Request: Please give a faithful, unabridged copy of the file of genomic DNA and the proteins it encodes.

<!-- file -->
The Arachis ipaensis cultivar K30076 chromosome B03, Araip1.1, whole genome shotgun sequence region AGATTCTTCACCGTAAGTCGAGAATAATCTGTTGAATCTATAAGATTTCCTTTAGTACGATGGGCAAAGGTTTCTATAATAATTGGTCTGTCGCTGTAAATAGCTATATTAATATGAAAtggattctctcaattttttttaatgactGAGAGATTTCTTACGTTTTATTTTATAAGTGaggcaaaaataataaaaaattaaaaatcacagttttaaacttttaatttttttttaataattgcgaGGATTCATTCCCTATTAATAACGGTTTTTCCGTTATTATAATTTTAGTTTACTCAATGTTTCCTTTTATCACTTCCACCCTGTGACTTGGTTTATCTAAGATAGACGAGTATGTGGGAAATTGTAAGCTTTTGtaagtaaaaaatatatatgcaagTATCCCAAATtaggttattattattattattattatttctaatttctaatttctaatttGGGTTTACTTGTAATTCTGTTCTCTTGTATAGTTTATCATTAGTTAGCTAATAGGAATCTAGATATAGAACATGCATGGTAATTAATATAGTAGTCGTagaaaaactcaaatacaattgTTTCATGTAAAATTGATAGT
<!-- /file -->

The Arachis ipaensis cultivar K30076 chromosome B03, Araip1.1, whole genome shotgun sequence region AGATTCTTCACCGTAAGTCGAGAATAATCTGTTGAATCTATAAGATTTCCTTTAGTACGATGGGCAAAGGTTTCTATAATAATTGGTCTGTCGCTGTAAATAGCTATATTAATATGAAAtggattctctcaattttttttaatgactGAGAGATTTCTTACGTTTTATTTTATAAGTGaggcaaaaataataaaaaattaaaaatcacagttttaaacttttaatttttttttaataattgcgaGGATTCATTCCCTATTAATAACGGTTTTTCCGTTATTATAATTTTAGTTTACTCAATGTTTCCTTTTATCACTTCCACCCTGTGACTTGGTTTATCTAAGATAGACGAGTATGTGGGAAATTGTAAGCTTTTGtaagtaaaaaatatatatgcaagTATCCCAAATtaggttattattattattattattatttctaatttctaatttctaatttGGGTTTACTTGTAATTCTGTTCTCTTGTATAGTTTATCATTAGTTAGCTAATAGGAATCTAGATATAGAACATGCATGGTAATTAATATAGTAGTCGTagaaaaactcaaatacaattgTTTCATGTAAAATTGATAGT